the most appropriate approaches to dealings with the waste hazards, risks, and disposal issues.

Recommendation:   EPA'S EXPOSURE ASSESSMENTS SHOULD CONSIDER
                    TENORM'S BIOAVAILABILITY, LEACHABILITY, AND RADON
                    EMANATION RATES

EPA Response:

       The NAS Committee suggested that EPA consider TENORM's bioavailability, teachability,
       and radon emanation rates in our assessments of the effects of exposure to TENORM (p.245).
       The NAS noted the potential importance of these factors in developing TENORM guidelines,
       and urged us to study them further in order to understand them  better (p.245). The Agency  is
       considering these factors, and many others, in our field studies and risk assessment modeling
       discussed above. EPA will also take them into account its future efforts in to determine how
       best to address that risks associated with TENORM.

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Recommendation:   EPA'S RISK ASSESSMENTS SHOULD INCLUDE
                    CONSIDERATION OF EXPOSURE TO NON-RADIOACTIVE
                    CHEMICAL AGENTS

EPA Response:

       The NAS Committee urged EPA to include in our analysis of risks from exposure to
       TENORM the effects of the hazardous chemical agents commonly found in combination with
       TENORM.  The development of an understanding of the relationship of the risks posed by
       mixed hazardous and radioactive wastes is one of the most complex and difficult issues facing
       the Agency as it tries to address the combined risks to human health and the environment from
       both radioactive and hazardous materials and wastes. Despite the difficulties associated with
       always achieving risk harmonization, it is a particularly  desirable objective in the TENORM
       arena because many TENORM-containing wastes are, or have the potential to be, mixed
       wastes.13

       Complete harmonization of the risks from hazardous and radioactive substances is particularly
       difficult to achieve under some statues. For example, the Atomic Energy Act (AEA)14
       authorizes EPA to establish generally applicable standards to protect human health and
       environment that are based on dose limits or calculations of risk. In contrast, the statute that
       regulates hazardous wastes, the Resource Conservation and Recovery Act
       (RCRA)15, uses either a technology-based, a risk-based or a dose-based, approach to
       hazardous waste management depending on the situation. Because of these differences in the
       statutory approaches to protection of human health and the environment, it is extremely difficult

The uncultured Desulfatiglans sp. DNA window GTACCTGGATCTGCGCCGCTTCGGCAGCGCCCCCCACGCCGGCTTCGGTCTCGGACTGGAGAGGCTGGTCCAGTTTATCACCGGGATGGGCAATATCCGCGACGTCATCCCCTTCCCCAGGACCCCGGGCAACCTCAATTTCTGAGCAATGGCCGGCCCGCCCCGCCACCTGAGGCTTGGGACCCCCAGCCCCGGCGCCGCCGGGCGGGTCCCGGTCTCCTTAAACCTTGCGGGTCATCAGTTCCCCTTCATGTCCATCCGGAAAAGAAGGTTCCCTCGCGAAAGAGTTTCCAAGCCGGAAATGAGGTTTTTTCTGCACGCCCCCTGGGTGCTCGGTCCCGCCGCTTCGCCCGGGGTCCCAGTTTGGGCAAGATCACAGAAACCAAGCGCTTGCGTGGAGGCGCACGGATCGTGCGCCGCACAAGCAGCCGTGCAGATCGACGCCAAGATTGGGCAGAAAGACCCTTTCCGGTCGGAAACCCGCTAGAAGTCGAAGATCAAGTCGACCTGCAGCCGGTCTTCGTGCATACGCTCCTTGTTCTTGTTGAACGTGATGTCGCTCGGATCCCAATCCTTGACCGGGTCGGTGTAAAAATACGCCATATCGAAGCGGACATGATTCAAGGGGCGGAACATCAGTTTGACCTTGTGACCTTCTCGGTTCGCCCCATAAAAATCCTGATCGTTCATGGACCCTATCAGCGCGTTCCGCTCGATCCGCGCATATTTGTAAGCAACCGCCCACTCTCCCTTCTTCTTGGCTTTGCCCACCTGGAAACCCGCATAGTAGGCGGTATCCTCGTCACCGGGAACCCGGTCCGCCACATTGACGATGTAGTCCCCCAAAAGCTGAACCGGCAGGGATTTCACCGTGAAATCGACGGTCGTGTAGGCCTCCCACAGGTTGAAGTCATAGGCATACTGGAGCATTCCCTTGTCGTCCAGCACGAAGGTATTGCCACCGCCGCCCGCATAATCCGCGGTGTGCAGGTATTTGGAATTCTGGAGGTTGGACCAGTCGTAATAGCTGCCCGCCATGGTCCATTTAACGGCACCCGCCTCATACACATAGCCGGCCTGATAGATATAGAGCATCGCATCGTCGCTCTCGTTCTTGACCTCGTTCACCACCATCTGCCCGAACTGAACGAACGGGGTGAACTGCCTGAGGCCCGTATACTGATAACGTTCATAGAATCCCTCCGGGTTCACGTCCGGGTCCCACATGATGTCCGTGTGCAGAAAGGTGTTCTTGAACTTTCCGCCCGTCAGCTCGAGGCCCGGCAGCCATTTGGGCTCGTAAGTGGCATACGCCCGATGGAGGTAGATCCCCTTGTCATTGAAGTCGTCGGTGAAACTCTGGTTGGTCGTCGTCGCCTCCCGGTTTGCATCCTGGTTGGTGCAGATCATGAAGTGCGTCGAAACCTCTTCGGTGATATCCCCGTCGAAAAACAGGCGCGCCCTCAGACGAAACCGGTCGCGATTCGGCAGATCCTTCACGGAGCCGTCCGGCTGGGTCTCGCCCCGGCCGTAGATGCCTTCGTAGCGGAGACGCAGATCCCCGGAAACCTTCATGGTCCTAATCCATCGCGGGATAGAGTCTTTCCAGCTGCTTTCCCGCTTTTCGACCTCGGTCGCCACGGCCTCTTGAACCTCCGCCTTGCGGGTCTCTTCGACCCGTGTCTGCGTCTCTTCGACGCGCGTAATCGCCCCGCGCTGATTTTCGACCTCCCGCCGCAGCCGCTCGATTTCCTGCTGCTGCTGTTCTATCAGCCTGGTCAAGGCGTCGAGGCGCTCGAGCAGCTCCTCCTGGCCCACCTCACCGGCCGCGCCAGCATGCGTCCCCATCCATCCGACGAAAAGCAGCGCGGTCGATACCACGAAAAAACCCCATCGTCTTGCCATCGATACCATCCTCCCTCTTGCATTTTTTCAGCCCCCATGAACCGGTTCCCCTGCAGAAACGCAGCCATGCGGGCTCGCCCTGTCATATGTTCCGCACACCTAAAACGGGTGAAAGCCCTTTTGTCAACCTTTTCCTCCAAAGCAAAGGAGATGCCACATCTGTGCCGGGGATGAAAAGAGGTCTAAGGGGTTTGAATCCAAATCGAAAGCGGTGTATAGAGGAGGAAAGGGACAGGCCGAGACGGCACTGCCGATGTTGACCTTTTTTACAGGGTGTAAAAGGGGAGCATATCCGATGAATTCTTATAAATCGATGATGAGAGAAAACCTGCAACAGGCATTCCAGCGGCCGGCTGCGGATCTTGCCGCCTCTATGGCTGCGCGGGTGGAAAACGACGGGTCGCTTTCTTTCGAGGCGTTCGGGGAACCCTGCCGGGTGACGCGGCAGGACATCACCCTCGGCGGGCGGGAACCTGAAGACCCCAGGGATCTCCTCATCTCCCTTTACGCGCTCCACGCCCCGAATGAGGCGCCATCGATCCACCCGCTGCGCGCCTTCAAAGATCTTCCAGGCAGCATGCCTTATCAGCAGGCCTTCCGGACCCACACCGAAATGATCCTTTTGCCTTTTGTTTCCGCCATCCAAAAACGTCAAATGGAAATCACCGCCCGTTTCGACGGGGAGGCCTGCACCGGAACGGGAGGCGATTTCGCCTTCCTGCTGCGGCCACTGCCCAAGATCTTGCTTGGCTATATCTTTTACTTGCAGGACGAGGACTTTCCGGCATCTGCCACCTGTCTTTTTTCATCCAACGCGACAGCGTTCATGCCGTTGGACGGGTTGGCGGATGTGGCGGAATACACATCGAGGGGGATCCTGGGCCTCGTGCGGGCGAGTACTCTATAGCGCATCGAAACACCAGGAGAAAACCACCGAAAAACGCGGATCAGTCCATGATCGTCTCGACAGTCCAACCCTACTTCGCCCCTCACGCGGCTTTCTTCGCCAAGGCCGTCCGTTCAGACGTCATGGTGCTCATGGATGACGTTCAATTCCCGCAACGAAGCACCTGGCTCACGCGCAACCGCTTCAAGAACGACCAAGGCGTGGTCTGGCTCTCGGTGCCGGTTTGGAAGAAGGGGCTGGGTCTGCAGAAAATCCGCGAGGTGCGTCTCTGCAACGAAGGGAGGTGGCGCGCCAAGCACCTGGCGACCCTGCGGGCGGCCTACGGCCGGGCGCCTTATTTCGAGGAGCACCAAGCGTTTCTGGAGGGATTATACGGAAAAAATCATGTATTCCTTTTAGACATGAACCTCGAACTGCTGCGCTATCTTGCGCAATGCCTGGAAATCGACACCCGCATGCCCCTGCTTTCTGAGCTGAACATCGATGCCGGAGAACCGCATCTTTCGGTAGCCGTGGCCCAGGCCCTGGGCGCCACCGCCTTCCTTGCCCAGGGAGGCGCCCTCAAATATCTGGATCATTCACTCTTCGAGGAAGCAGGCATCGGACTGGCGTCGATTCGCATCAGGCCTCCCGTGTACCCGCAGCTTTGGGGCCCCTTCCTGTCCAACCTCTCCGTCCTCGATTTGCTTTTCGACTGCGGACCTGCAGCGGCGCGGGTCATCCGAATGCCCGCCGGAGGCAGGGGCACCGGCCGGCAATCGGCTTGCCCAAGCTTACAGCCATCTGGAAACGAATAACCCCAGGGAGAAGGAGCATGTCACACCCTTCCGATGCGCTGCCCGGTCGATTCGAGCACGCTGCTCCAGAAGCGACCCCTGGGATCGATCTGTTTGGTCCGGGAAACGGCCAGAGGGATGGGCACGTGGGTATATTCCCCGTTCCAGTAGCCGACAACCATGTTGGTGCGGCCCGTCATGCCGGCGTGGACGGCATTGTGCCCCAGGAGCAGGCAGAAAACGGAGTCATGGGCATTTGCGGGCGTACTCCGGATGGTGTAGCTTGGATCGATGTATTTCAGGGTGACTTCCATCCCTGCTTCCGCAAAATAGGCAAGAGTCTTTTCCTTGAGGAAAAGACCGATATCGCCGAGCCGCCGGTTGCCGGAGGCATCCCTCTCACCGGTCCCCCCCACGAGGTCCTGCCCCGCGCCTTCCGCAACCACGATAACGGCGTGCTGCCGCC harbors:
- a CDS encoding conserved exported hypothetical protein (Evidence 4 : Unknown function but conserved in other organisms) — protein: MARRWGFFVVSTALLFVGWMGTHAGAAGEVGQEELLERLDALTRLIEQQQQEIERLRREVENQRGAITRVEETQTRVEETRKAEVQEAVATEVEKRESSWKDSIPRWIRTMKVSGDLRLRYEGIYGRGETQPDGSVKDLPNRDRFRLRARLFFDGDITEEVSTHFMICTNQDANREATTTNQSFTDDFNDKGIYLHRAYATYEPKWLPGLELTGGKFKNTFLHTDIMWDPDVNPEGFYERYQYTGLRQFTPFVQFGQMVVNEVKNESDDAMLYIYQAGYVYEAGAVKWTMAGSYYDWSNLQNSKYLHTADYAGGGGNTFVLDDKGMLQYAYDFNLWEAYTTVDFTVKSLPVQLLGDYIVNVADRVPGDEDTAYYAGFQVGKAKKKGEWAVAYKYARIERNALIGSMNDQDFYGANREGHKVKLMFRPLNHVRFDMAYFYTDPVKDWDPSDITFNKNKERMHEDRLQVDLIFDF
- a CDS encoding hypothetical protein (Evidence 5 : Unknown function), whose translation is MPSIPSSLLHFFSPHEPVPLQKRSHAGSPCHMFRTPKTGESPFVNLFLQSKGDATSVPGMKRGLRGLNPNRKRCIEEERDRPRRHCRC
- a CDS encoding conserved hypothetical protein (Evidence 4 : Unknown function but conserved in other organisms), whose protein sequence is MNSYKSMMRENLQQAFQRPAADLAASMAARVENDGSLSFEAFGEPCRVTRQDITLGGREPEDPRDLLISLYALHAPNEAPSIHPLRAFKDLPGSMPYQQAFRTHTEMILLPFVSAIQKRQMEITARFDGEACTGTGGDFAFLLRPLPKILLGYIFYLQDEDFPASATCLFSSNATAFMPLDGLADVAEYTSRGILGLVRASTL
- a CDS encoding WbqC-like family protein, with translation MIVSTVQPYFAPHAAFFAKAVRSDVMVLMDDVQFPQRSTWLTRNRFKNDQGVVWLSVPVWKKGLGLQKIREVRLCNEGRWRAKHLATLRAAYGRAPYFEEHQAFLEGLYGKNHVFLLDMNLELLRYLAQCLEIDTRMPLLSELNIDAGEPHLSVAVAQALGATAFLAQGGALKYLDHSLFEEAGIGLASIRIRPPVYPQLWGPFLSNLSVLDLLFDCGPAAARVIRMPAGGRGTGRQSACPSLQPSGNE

to make  direct comparisons of the  relative protection these statues and their associated
       regulations provide. However, under other EPA statutes, risks have been harmonized between
       TENORM and chemicals. The CERCLA and SDWA address TENORM within the same risk
       management scheme as chemicals,  thus accomplishing risk harmonization.  The Agency will
       continue to work on identifying and resolving differences in chemical and radiation risk
       assessment and management.

Recommendation:   BECAUSE FEDERAL REGULATION OF TENORM IS
                    FRAGMENTARY, GUIDANCE FOR TENORM SHOULD FOCUS
                    ON SPECIFIC PROCESSES; INDUSTRIES; WASTE
       13 Mixed wastes are wastes that contain both hazardous and radioactive constituents.

       14 42 U.S.C.  2011-2296 (1994).  The radioactive materials subject to regulation under the
AEA include source material, and byproduct material. The definition of "TENORM' used by the
Committee in the Evaluation specifically excludes AEA-regulated materials, (p. 19)


       15 42 U.S.C.  6901-6992k (1994).

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                     CHARACTERISTICS; AND SCIENCE, POLICY, AND SITES

EPA Response:

       The NAS Committee expressed concern that there are no standards that cover all exposure
       situations that involve TENORM, instead there is a patchwork of inconsistent state and federal
       regulations.  The Committee also expressed concern that the current fragmented federal
       regulatory framework does not completely cover some important sources of exposure to
       radiation from TENORM (p.246).

       Despite its concerns regarding the fragmented nature of current federal regulation of
       TENORM, the NAS Committee recognized that development and implementation of a single,
       uniform national standard would be difficult and should not be expected (p. 10). As discussed
       above, the NAS Committee noted that, although a uniform national standard for TENORM
       exposure is desirable in order to achieve complete protection from TENORM- related hazards,
       development of such a standard probably is not possible for a variety of reasons, including
       differences in statutory and judicial mandates, the primary bases for guidelines, guideline
       applicability (because of the tremendous variations in the potential sources and forms of
       TENORM), the population groups of primary concern, and the consideration of the varying
       levels of natural background radiation (p.246).  EPA agrees with the NAS Committee that,
       while a single uniform national standard for TENORM is desirable, it probably is impossible to
       craft such a standard because of the tremendous variations in the sources and physical forms of